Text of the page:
AP Chemistry takes on exciting new lab

AP Chemistry teacher Kristopher King is currently working with his students to explore how chemists can use precise math and data, along with a handy bunsen burner, in order to identify an unknown substance.

“We were given an unknown compound and we were told to dilute it and then filter it and figure out what the unknown compound was,” said Maya Lindvall, AP Chemistry student.

Throughout the lab, the students must be very precise with setting up their materials before the hard work begins. In a class with as few as eight students, all chemists are diligent with their work, making sure they get all data down to the ten-thousandths.  

“We had to weigh a lot more than we usually do and wait for things to dry up, so it took three days rather than two, but it wasn’t a more difficult lab,” Lindvall said.

Students began by making sure all water evaporated from a measuring cup, ensuring they didn’t risk compromising their data by adding weight from water. Next, they let the cup cool before beginning the lab, weighing everything they use.

King always maintains a safe learning environment by taking all necessary safety precautions seriously.

“In this lab, we have a couple of compounds that are irritants,” King said. “We’ll make sure to wear goggles throughout the lab and make sure [that] we wash up real well before we’re done.”

A few minutes into the lab, students started to notice a change in the substances they had measured in their beakers.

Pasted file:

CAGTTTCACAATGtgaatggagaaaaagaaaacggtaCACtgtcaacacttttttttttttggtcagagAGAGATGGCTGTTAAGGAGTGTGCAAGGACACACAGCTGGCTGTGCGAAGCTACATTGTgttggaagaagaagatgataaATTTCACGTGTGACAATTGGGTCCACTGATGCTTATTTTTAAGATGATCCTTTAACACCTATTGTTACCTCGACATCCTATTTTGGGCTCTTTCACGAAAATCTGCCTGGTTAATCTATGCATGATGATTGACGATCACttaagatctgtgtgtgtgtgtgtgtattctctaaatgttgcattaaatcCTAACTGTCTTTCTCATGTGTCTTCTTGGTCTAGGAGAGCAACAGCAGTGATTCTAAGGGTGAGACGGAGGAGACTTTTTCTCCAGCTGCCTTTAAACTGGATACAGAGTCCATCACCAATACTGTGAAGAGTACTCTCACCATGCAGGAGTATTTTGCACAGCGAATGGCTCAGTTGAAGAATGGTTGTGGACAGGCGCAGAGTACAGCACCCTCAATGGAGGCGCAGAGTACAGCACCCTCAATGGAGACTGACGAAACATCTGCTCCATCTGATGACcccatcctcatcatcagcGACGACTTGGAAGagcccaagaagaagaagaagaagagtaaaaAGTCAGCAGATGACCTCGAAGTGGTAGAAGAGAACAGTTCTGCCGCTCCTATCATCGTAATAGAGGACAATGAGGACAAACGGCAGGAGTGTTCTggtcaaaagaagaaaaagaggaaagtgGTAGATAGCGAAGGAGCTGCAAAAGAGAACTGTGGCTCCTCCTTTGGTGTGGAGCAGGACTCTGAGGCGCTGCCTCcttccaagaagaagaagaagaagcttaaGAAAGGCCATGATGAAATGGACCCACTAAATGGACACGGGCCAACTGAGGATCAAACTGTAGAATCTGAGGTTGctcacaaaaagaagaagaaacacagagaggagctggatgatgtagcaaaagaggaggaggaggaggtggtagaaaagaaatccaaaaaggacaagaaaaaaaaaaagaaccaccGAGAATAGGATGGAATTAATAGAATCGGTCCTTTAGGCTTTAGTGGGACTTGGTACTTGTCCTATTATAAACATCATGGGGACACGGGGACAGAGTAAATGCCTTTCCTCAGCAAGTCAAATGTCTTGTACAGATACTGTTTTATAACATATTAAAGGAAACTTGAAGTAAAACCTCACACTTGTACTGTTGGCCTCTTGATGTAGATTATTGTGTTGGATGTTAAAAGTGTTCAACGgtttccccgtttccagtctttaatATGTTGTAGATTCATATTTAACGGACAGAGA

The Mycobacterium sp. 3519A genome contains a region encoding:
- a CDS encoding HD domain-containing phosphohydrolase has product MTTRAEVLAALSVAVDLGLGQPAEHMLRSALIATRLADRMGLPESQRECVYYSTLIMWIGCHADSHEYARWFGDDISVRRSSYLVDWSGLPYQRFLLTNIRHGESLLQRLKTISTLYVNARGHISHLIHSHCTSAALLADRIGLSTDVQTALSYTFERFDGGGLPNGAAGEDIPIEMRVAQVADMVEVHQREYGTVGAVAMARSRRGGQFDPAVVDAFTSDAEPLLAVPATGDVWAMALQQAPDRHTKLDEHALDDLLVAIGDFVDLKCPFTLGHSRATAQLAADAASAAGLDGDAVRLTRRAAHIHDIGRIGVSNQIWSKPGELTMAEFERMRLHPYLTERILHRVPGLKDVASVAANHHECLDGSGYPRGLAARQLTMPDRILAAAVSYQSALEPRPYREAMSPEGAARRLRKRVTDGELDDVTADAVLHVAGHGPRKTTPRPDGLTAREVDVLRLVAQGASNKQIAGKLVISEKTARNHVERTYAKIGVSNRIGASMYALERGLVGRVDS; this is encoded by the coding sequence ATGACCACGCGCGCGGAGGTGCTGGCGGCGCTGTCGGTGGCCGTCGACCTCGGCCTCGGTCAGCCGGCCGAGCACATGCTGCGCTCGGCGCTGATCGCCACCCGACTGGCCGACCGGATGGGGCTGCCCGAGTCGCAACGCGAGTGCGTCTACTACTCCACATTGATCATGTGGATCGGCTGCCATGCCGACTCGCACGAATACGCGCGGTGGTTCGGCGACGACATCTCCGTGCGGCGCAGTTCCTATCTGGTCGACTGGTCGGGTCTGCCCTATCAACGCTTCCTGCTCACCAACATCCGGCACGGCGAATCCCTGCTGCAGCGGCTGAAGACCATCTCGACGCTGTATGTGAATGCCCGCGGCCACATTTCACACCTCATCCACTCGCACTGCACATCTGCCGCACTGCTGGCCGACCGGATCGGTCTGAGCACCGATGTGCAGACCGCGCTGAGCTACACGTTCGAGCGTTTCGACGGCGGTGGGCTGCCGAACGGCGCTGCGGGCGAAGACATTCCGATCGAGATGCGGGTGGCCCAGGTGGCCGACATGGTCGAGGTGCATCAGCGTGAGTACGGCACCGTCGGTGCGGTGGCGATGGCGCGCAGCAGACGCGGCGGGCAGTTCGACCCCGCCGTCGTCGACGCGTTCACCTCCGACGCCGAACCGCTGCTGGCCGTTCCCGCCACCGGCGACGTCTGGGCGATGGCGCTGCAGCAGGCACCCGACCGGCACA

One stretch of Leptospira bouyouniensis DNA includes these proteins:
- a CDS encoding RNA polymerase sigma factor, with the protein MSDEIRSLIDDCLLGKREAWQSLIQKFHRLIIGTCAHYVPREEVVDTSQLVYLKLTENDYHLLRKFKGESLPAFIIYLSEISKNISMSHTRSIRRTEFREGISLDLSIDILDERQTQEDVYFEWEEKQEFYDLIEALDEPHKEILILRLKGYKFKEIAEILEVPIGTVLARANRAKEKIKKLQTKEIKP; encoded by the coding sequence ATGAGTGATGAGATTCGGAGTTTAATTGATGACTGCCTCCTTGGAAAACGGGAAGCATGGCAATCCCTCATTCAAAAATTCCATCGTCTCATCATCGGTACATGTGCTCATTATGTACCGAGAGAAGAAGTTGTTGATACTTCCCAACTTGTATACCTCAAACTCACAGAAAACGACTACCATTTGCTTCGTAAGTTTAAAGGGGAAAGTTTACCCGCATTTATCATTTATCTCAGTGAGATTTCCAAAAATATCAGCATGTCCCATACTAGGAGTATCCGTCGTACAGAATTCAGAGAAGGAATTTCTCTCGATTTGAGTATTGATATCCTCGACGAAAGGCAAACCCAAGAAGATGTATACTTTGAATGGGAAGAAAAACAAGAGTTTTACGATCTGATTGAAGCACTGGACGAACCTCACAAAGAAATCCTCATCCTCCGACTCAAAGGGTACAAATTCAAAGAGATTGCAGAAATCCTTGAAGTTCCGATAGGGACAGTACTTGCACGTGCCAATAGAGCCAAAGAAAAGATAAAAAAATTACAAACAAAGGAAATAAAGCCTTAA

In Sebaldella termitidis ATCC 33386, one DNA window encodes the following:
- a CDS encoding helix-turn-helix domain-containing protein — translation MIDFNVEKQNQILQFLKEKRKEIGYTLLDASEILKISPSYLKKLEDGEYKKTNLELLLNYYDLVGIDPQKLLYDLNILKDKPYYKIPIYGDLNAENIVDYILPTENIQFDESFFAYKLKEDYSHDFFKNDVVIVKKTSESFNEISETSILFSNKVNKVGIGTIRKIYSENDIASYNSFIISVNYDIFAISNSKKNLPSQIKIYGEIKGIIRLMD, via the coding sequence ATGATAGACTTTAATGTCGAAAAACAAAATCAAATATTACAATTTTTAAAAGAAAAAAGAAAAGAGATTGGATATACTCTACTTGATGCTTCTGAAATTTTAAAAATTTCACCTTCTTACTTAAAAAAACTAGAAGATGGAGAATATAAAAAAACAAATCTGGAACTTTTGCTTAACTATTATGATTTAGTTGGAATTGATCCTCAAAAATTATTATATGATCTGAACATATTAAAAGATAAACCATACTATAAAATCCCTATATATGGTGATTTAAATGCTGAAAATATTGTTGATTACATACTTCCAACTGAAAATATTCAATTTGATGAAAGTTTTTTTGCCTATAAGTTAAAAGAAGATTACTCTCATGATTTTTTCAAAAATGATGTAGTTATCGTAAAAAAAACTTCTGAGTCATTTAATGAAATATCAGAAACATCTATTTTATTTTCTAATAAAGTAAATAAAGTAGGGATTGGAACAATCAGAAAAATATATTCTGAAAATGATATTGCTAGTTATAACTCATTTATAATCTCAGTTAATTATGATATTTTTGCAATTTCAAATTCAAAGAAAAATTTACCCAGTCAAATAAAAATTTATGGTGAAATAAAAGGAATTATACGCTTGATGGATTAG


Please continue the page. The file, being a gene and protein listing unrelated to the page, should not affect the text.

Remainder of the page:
“They’re going to create what we call a precipitation reaction where they mix two liquids together and form a solid,” King said. “Then, they’re going to be able to make some measurements and do some math and stoichiometry to figure out that unknown metal.”

…it took three days rather than two, but it wasn’t a more difficult lab.

— Maya Lindvall, senior

The students began with two liquids and an unknown powdered substance, and concluded their lab with a separated solid. A cloudy white reaction was formed when combining the calcium chloride and water.

A group of students found some difficulty when trying to achieve the desired reaction, and another group burned a hole through one of their materials.

“We forgot to weigh our materials before putting the sample in it, so we didn’t weigh our filtration paper and had to find another one and weigh it after,” Lindvall said. “I think my group’s major downfall was that we didn’t read [the directions] all the way through. We were going as we read.”

Despite the challenges, students appreciate the rigorous class.

“Even if none of us know what’s going on, there’s a small group we’re all working with together to figure chemistry out,” Lindvall said.

AP Chemistry is a college-like course. The material being retained is complex and it requires a lot of patience. The regular Chemistry course differs from AP Chemistry because it contains more guidance in its labs.

“The regular Chemistry labs are really step-by-step,” King said. “We sometimes call them cookbook labs, it’s like following a recipe and we get an outcome.”

The lab is guided by an initial problem and a few tests are done in order for comparison between the initial and final results.

“There is more inquiry-based thinking in that whereas we’re not doing as much of that in regular Chemistry,” King said.

Both King and his scholars can agree that while the lab came with its difficulties, it defines the intensity of what the class has to offer while maintaining an effective learning environment.